A delegation from India and other member countries of the United Nations are in New York to deliberate on a one-of-its-kind agreement to conserve marine biodiversity in the high seas. High seas are the oceans that extend beyond countries’ territorial waters.



  • The agreement is expected to be the final in a series set in motion since 2018 to draft an international legally binding instrument under the 1982 United Nations Convention on the Law of the Sea (UNCLOS).
  • A key aspect of the agreement is deciding on the rights of companies that undertake exploration for biological resources in the high seas.


What are the ‘high seas’?

  • The high seas are the parts of the ocean that are not included in the exclusive economic zones, territorial sea or internal waters of a State.
  • High seas are the areas of the ocean for which no one nation has sole responsibility for management.
  • Geographically, the ocean constitutes approximately two-thirds of the planet and the high seas comprise 64 percent of its surface and nearly 95 percent of the ocean’s volume.


Need for an Ocean Diversity Pact

  • Because these areas are largely far from coastlines, the myriad human activities — and corresponding impacts on marine life in those areas — are extremely challenging to monitor and control.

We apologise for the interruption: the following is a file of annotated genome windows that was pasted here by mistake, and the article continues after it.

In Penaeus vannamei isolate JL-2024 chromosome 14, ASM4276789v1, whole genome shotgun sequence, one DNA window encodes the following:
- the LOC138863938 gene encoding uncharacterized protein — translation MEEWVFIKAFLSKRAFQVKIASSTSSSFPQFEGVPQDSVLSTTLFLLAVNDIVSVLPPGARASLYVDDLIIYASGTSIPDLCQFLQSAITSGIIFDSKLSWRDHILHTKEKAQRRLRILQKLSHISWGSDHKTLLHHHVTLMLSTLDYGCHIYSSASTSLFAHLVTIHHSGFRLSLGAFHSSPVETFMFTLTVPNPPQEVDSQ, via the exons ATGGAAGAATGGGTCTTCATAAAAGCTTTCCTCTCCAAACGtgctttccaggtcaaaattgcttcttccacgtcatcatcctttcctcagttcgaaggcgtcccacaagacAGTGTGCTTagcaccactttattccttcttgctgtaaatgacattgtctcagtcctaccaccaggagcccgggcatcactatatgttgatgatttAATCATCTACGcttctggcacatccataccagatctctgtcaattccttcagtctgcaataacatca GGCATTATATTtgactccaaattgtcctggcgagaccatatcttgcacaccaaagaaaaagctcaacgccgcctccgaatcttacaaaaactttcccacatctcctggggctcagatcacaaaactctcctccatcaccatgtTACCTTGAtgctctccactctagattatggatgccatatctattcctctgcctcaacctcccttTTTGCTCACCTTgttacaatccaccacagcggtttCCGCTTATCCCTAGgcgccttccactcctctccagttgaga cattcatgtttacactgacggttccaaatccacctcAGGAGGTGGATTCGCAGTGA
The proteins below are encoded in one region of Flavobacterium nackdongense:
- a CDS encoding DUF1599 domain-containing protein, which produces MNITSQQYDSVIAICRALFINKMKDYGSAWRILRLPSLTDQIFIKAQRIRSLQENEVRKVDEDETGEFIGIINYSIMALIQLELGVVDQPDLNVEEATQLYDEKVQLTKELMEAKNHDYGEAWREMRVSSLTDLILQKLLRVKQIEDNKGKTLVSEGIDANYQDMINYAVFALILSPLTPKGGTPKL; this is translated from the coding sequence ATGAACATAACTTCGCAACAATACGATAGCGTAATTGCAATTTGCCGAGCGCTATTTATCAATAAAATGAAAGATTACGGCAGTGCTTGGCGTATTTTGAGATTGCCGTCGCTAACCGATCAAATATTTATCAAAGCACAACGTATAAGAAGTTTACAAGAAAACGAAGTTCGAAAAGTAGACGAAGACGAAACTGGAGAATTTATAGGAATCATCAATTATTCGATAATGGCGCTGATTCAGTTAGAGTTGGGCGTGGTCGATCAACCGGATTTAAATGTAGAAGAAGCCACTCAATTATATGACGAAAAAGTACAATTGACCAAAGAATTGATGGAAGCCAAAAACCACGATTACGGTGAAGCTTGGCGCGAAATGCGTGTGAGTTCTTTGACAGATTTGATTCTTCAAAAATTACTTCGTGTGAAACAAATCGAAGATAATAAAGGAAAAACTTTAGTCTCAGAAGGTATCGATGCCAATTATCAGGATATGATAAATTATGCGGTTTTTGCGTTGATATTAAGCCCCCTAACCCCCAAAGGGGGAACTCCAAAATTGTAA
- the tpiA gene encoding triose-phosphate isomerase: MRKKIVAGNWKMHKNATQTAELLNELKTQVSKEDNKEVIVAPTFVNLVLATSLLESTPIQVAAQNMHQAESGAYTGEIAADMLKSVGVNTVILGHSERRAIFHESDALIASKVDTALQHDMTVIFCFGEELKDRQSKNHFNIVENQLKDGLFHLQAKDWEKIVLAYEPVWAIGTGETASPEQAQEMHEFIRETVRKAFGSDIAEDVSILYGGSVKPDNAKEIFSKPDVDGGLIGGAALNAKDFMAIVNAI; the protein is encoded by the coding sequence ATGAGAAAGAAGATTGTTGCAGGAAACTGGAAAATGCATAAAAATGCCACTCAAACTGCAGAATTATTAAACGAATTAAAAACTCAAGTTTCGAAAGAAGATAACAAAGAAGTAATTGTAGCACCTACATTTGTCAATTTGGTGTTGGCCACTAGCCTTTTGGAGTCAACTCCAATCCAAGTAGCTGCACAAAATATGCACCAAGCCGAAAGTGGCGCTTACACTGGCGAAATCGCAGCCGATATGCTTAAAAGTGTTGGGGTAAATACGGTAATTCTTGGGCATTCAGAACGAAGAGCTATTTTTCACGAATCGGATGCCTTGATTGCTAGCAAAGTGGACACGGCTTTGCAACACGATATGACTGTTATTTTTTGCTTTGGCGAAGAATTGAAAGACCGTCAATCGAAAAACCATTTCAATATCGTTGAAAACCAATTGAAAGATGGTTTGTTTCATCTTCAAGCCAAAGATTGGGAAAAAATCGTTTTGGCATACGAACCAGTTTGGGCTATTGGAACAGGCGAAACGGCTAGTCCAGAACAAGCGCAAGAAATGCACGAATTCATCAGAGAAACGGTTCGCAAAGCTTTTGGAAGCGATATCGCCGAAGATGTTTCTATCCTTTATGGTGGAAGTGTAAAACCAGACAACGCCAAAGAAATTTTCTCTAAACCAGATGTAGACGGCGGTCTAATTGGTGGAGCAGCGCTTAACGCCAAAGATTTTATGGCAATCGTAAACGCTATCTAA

• The marine ecosystems in these areas are subject to negative impacts from human activities in many sectors — from shipping to marine pollution to overfishing and potentially to deep seabed mining, as well as impacts from climate change.
      • All of these get compounded by lack of oversight and comprehensive and coherent governance.
  • This lack of monitoring and surveillance means human rights violations are abundant in the open ocean.
  • There is no single global mechanism to establish Marine Protected Areas (MPAs) outside States’ territorial seas or uniform requirements for undertaking environmental impact assessments.


About the United Nations Convention on the Law of the Sea (UNCLOS)

  • The United Nations Convention on the Law of the Sea, also called the Law of the Sea Convention, is an international agreement that was adopted in 1982 to establish jurisdictional limits over the ocean areas.
  • It defines the rights and responsibilities of nations with respect to their use of the world’s oceans, establishing guidelines for businesses, the environment, and the management of marine natural resources.
  • It defines distance of 12 nautical miles (approx. 22 km) from the baseline as Territorial Sea limit and a distance of 200 nautical miles distance as Exclusive Economic Zone (EEZ) limit.
      • Exclusive Economic Zone is an area of the sea in which a sovereign state has special rights regarding the exploration and use of marine resources, including energy production from water and wind.
  • India became a signatory to the UNCLOS in 1982.


Why the need for a separate ocean biodiversity agreement when UNCLOS is already in place?

  • Despite its benefits, UNCLOS contains unforeseen gaps in international governance.
  • It lacks specific requirements that are needed to ensure effective implementation of its obligations to protect the marine environment and its resources.
  • Hence, a separate, internationally binding, agreement to conserve marine biodiversity in the high seas is required.